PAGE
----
There's a school in Los Angeles where the computers are so decrepit that even the Salvation Army won’t accept them.
At least that's how one teacher describes her dire straits at Crescent Hills Magnet School in mid-city on DonorsChoose, a website aimed to connect teachers with extra resources for their classrooms and professional development.
"The computers in our classrooms are turn of the millennium relics," the teacher wrote on her project page. "They are so old that the district will not service them and the Salvation Army will not accept them as donations. As an educator, it is my responsibility to ensure that our students have true access to the Internet."
DonorsChoose.org is a crowdfunding website for teachers. Educators can request items for the projects they are devising. Many of them tend to focus on longer-term efforts, such as obtaining laptops or science experiment kits.
These projects show what Los Angeles teachers believe is lacking in their classrooms. Instead of relying on a school board allocating funds, teachers are demanding their own funding.
Technology is a popular request from teachers, according to our analysis of 830 DonorsChoose.org requests that L.A. teachers posted over the last four months. In what the site calls "need statements," a sentence or two describing what the teacher is seeking, the most common classroom item was "books," followed by "iPad."
The chart isn't a precise representation of the projects: Sometimes more than one popular search word will appear in the same need statement — "laptop computers," for example. Our analysis may also be an underrepresentation of some requests, because some projects said "laptops" while others said "laptop," for example. Still, the terms offer a glimpse into what teachers need.
Ingrid Villeda, a teacher for 17 years who starts saving for back-to-school supplies in April, has turned to DonorsChoose before. But more often she relies on her own savings and texts from fellow teachers alerting her to the latest deals.
She has her routine down. Each spring, she starts squirreling away extra dollars from her paycheck so that she has about $400 by August, when she hunts for back-to-school sales.
Villeda, who teaches at 93rd Street Elementary School in South L.A., spends the money on notebooks for her 30-some students, the borders that wrap her classroom displays and pencil boxes. There are pencils wrapped in images of the U.S. Constitution, bought to inspire her students for that unit of the syllabus.
"When you’re buying for 35, even if you're buying something that’s for 50 cents or a dollar, it adds up,” said Villeda, who is south area chairwoman for her union, United Teachers Los Angeles.
Schools do provide some of these materials; some schools provide more than others. At 93rd Street, Villeda said, she receives one composition book per student. But she requires her students to use three books — for daily language, science and writing — and they can't always afford them. So she buys extras.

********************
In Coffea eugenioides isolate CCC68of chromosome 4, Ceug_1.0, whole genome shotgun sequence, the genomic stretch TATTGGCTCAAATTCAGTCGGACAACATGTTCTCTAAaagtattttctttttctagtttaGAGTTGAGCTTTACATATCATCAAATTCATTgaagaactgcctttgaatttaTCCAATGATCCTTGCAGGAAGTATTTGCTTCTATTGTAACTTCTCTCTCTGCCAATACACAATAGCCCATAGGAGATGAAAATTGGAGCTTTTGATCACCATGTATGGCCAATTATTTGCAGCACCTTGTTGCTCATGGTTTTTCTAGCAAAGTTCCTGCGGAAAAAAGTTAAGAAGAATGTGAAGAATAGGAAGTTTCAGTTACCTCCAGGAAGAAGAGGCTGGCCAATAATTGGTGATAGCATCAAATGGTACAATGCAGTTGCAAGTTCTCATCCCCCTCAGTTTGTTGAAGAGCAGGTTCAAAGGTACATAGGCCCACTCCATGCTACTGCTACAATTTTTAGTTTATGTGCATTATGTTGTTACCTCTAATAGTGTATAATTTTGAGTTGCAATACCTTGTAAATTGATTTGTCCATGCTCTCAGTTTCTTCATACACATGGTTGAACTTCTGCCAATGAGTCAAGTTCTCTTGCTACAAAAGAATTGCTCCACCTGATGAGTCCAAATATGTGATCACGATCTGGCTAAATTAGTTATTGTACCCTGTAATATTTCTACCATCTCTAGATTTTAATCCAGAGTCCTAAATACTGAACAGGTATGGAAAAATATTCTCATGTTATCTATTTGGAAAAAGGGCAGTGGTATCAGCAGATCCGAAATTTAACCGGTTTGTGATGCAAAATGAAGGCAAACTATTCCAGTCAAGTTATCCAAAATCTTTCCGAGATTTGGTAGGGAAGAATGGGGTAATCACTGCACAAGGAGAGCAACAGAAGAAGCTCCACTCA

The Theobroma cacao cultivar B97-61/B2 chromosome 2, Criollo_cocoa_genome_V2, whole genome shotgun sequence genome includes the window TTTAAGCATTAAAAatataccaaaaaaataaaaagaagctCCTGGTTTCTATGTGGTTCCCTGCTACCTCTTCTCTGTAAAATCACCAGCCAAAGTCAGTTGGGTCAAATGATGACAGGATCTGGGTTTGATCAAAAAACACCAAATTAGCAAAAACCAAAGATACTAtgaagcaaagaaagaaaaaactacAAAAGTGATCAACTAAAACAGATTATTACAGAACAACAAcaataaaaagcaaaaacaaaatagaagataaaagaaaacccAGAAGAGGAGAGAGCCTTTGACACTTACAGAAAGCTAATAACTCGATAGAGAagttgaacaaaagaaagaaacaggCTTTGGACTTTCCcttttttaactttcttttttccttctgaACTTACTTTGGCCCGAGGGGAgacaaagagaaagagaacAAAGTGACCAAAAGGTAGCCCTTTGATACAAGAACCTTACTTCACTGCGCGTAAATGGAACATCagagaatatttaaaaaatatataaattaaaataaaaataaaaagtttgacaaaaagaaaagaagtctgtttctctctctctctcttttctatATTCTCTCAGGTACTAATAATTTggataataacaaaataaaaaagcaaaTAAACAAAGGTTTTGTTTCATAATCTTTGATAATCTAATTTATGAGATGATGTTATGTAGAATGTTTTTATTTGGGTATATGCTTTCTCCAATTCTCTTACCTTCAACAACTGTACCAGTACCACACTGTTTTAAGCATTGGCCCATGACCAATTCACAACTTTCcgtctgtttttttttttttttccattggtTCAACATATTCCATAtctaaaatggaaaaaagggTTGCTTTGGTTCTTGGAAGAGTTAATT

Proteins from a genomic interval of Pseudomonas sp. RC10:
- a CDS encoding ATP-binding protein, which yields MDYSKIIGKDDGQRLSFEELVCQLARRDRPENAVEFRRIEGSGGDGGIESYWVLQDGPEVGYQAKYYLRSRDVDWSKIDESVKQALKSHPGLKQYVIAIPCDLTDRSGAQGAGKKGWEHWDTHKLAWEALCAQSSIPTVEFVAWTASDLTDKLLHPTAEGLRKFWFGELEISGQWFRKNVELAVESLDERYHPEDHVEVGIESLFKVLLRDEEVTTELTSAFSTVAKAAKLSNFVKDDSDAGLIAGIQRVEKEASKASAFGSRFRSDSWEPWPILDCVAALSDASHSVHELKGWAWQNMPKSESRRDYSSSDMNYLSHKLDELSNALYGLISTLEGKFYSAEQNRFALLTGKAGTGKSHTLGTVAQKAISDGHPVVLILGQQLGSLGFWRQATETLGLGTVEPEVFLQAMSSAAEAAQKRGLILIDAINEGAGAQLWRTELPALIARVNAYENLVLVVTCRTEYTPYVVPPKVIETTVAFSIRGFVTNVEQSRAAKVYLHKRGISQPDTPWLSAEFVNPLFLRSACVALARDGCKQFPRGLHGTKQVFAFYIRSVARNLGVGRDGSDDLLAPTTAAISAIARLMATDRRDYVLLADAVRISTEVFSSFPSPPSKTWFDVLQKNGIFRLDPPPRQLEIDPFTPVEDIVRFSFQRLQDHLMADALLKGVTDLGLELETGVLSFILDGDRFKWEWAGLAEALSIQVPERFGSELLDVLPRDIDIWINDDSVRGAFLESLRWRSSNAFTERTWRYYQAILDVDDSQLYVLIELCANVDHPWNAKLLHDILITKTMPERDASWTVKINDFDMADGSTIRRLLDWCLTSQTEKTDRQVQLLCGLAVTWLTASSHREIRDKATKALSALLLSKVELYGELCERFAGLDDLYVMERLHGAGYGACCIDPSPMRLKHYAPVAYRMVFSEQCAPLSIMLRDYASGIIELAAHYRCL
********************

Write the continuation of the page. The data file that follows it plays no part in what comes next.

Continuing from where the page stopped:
Supt. Ramon Cortines of the L.A. Unified School District says this problem isn’t new. "Even when I started teaching 60 years ago, there was never enough money allocated to cover all the things we wanted for our classroom,” he said via email. “As we secure more funding, I believe we will be able to address the need for more resources in our classrooms."
After years of comparing promotions with fellow teachers, one teacher at Villeda's school taught a seminar on how to apply for DonorsChoose.org funding.
The priciest projects that L.A. teachers have posted in the last four months seek money for laptops, iPads, instruments and cameras. One teacher asked for $9,313 for "a course in life coaching so that I can better help my students develop tools to navigate life" (it did not get funded), and another asked for a MacBook Pro and teacher development e-books.
Listed prices include an optional 17.6% donation to DonorsChoose.org, which the website tacks on to requests.
The most expensive project by far — from the Crescent Hills teacher — asks for $66,760 for "a printer, ink cartridges for the printer, 24 laptops." (It’s $56,746.42 without the optional donation.) As of Friday, the project hadn’t received a single donation.
The least expensive projects might be even more telling than the most costly, as they show how money pushes teachers beyond their own wallets and into public crowdfunding. The least expensive project from LAUSD teachers, as of mid-August, was a request for $149.93 (including that optional donation) for a subscription to Flocabulary.com, "a website with amazing academic raps."
Other teachers asked for basic supplies like desk trays, journals, "books about colors" and pencil boxes.
Whether a project gets funded is up to chance, and many take a long time, Villeda said. She's used the website twice — once about seven years ago, when her request for cameras, two laptops and software for her yearbook class was funded.
But when she tried again that same year to get science kits for her fifth-grade class, it didn't happen and she didn't get the kits.
"If you're trying to do the best possible job for your students," Villeda said, "there are some personal sacrifices that you make."
Villeda starts saving again in the fall, so she can replenish her supplies in January. By the end of the school year, she’ll have spent more than $1,000.
Reach Sonali Kohli on Twitter @sonali_kohli or by email at firstname.lastname@example.org.